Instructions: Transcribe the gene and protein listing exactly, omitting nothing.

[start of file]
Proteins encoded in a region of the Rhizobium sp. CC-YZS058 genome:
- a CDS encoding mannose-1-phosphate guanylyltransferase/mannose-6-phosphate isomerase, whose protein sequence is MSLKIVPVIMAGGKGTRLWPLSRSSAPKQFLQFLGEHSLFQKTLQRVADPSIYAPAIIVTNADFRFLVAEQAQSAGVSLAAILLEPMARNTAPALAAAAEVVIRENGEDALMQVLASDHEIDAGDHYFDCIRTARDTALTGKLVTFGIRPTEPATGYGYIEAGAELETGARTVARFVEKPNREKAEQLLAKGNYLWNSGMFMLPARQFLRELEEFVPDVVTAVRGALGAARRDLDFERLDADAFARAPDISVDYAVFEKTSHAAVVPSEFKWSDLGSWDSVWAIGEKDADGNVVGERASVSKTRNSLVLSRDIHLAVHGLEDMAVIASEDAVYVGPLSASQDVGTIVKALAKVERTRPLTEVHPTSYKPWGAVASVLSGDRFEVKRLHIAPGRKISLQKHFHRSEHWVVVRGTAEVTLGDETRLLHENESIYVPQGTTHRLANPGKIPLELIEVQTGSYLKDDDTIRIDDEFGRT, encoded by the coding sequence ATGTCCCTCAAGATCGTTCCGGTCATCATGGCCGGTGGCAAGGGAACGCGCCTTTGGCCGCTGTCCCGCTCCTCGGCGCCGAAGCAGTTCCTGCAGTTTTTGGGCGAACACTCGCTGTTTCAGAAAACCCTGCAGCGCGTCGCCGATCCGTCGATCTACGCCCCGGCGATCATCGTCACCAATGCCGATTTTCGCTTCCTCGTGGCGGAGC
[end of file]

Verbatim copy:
Proteins encoded in a region of the Rhizobium sp. CC-YZS058 genome:
- a CDS encoding mannose-1-phosphate guanylyltransferase/mannose-6-phosphate isomerase, whose protein sequence is MSLKIVPVIMAGGKGTRLWPLSRSSAPKQFLQFLGEHSLFQKTLQRVADPSIYAPAIIVTNADFRFLVAEQAQSAGVSLAAILLEPMARNTAPALAAAAEVVIRENGEDALMQVLASDHEIDAGDHYFDCIRTARDTALTGKLVTFGIRPTEPATGYGYIEAGAELETGARTVARFVEKPNREKAEQLLAKGNYLWNSGMFMLPARQFLRELEEFVPDVVTAVRGALGAARRDLDFERLDADAFARAPDISVDYAVFEKTSHAAVVPSEFKWSDLGSWDSVWAIGEKDADGNVVGERASVSKTRNSLVLSRDIHLAVHGLEDMAVIASEDAVYVGPLSASQDVGTIVKALAKVERTRPLTEVHPTSYKPWGAVASVLSGDRFEVKRLHIAPGRKISLQKHFHRSEHWVVVRGTAEVTLGDETRLLHENESIYVPQGTTHRLANPGKIPLELIEVQTGSYLKDDDTIRIDDEFGRT, encoded by the coding sequence ATGTCCCTCAAGATCGTTCCGGTCATCATGGCCGGTGGCAAGGGAACGCGCCTTTGGCCGCTGTCCCGCTCCTCGGCGCCGAAGCAGTTCCTGCAGTTTTTGGGCGAACACTCGCTGTTTCAGAAAACCCTGCAGCGCGTCGCCGATCCGTCGATCTACGCCCCGGCGATCATCGTCACCAATGCCGATTTTCGCTTCCTCGTGGCGGAGC